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Motion Tracking
In this study we collect body movements of children as they interact with a clinician during the ADOS test that is used to assess autism. We have developed a unique system of synchronized Kinect cameras that can track both the child's body movements and the clinicians body movements as they interact during a 45 minute period. We can then quantify different measures such as the distance between the therapist and child during this visit, the amount of time that the child faced the clinician, the presence of repetitive/stereotypical behaviors, and the existence of balance and postural problems. These measures give us a useful way of automatically scoring the severity of a child's social and motor problems. This is particularly useful for assessing change over time such as in response to therapy.
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Whole Exome Sequencing
This study involves the collection of saliva samples from family members (affected children and parents) for whole exome sequencing. The genetic information gathered from the participants will be used to identify potential cross-ethnic differences in genetic susceptibility to autism and to stratify research groups according to genetic sub-grouping.

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Metabolic Biomarker Study
Several studies have shown a correlation between Autism Spectrum Disorders (ASD) and distinctive biomarkers.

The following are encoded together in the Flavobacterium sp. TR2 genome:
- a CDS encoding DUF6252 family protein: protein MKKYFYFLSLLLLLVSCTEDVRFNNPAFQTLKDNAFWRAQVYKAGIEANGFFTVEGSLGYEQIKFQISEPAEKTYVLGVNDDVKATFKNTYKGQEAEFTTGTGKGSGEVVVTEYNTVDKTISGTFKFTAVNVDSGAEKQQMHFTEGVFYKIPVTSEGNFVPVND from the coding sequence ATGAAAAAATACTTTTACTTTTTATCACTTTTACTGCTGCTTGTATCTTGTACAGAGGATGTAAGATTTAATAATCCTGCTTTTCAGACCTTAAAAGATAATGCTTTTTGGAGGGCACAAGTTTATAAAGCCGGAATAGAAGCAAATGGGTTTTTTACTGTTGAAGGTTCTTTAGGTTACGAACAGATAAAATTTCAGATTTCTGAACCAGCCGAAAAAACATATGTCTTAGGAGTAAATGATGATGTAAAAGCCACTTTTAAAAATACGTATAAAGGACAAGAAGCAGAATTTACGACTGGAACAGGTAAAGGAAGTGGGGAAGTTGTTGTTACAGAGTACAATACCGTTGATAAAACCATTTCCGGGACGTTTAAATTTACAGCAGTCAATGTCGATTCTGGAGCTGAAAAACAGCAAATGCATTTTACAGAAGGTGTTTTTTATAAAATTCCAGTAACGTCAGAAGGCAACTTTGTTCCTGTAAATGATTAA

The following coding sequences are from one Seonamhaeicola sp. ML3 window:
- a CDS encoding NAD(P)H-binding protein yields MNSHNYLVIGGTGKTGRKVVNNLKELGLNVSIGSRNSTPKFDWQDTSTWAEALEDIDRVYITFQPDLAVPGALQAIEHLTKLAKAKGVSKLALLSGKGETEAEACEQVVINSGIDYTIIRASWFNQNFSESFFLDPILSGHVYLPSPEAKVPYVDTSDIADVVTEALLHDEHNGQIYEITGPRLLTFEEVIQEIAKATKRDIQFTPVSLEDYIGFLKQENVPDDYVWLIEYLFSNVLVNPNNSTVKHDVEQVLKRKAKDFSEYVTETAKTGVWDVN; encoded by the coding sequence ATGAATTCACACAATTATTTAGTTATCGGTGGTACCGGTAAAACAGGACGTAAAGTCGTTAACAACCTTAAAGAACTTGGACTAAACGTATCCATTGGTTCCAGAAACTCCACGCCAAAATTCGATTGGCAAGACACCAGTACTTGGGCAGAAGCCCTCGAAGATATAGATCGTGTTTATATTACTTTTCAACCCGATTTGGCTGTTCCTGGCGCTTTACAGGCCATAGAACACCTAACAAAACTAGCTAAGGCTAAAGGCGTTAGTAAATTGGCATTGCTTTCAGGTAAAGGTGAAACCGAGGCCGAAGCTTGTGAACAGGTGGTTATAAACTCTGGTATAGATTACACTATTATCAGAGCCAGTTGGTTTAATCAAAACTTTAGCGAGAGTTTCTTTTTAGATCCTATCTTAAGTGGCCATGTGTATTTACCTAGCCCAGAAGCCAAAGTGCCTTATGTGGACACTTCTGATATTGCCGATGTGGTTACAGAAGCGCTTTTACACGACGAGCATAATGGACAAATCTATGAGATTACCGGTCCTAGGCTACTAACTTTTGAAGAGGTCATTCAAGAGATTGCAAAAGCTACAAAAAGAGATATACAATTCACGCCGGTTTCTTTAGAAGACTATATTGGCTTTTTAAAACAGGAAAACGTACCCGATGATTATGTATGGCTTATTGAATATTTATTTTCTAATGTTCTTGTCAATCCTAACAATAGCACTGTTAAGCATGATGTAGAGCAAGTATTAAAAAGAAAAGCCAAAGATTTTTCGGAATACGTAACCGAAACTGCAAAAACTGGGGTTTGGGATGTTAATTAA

The objective of the ANCAN Biomarker study is to pinpoint metabolic biomarkers through the collection and analysis of biological samples from children diagnosed with ASD.
This study aims to shed new light on the diverse biological mechanisms underlying different ASD subtypes and their distinct phenotypic outcomes. In addition, metabolites that distinguish between ASD subgroups could be useful as early biomarkers for both diagnosis and monitoring response to therapies.
Biological samples, primarily blood samples (5 mL), have been collected from children with ASD; additional samples such as urine, feces and hair will be collected as the study progresses. These samples are processed and stored at the ANCAN bio-bank at Ben-Gurion University of the Negev (BGU) where they will undergo further analysis for unique biomarkers.
By defining these biomarkers, we aspire to better understand the biological mechanisms that may attribute to ASD symptoms and behavioral phenotypes. Such characterization could aid in the diagnosis and treatment of children with ASD.
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Eye Tracking
In this study toddlers suspected of autism are asked to view several short movies in a 15-20 minute experiment. These movies contain different types of stimuli that measure social preference, reliability and stability of eye movements, and spatial attention. This gives the researchers information about what interests the child and about the motor development of the child. A major goal of such research is to develop tools for early identification of autism using eye tracking and for examining how social preference and motor behaviors change in response to different treatments. 
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Prenatal Ultrasound & MRI Scans
A considerable percentage of children with autism in our database were born after high-risk pregnancies. The Soroka patient record system contains prenatal Ultrasound exams and MRI scans from some of these children. We are now conducting a retrospective assessment of these data to determine if we can identify early brain abnormalities that may be specific to high risk pregnancies where the child eventually developed autism versus high risk pregnancies where the child did not develop autism.